As I continue to grow in my new position, I'm learning the value of building the relationships and trying to understand what different stakeholders want and need so that I can better communicate what we need to do in a way they can hear it. Although I may not be able to challenge state assessments yet in NY, I know that there are alternative pathways and assessments for some students and I also know that there are schools exempted from the state tests.


Being new is never easy, but it does have its benefits. Learning to trust takes time and forgiveness and a willingness to bounce back and try again, maybe just in a different way. We can't give up on each other, that's no way to grow.


Learning is deeply personal and engaging when done right, and every school can be developing lifelong learners by setting up expectations that involve student and teacher participation.


Guest blogger Dr. Douglas Green shares how he applies the lessons in Christopher Emdin's book, "For White Folks Who Teach in the Hood ... and the Rest of Y'all Too."


When we consider what we teach students, we must ask ourselves why every piece of content is where it is. Who owns the learning and how can we empower students more and more to be in charge of what it looks like?


Leaders in schools come in all shapes. How a character in "Dead Poets Society," teacher Mr. Keating, can be a model for earning students' trust and respect.


We cannot afford to cut funding to the arts. It is the arts that generate a sense of humanity that connects all of our contents together. As classroom teachers of any content, we must consider the powerful skills associated with the arts and incorporate them into all of our lessons. Whether drama or art, media formats or music, the addition to these assorted techniques can enrich any learning environment.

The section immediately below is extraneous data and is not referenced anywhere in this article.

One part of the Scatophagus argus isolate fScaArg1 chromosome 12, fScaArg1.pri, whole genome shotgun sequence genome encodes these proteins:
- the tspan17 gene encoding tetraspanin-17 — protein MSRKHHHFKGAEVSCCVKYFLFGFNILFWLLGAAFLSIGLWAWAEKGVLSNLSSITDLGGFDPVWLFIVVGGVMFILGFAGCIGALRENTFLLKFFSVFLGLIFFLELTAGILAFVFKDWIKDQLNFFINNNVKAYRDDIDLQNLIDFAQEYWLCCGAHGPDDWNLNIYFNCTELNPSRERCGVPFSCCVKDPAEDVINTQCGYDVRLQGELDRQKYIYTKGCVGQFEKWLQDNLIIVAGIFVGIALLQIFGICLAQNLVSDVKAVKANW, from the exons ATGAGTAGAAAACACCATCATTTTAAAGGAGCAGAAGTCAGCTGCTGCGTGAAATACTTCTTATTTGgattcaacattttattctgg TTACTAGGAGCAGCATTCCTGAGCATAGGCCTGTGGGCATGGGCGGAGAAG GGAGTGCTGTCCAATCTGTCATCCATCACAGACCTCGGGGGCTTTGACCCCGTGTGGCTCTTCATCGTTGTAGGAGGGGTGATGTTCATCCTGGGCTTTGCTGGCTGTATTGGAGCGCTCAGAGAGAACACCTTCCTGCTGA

Schools don't have to keep doing things the way they always have, not in terms of curriculum, assessment or learning spaces. There are ways to start making changes that can truly inspire and reinvigorate the learning process.


Because I need that creativity all of the time, especially in my job, I need to find ways to better center myself in the thick of all of it. When I was in the classroom, my students and experiences drove deeper learning that I wrote about and shared, there is nuance in the leader role that doesn't allow for the immediacy of that exchange any longer. However, since I'm learning new things all of the time, I need to find a way to channel that learning curve into shareable nuggets.


Ultimately, as reflection often does, it has led me down a rabbit-hole of more questions that I hope will shed light on the path to take for next year as the journey continues. I'd like very much to be as great, if not better at this than I feel about my abilities in the classroom. And although I've been reminded to stop thinking like a teacher, there is a part of me that will always retain those connections and commitment so I can continue to empathize and build capacity to the best of my ability.


The opinions expressed in Work in Progress are strictly those of the author(s) and do not reflect the opinions or endorsement of Editorial Projects in Education, or any of its publications.

Follow This Blog

Advertisement

Most Viewed On Teacher

Categories

Archives

Recent Comments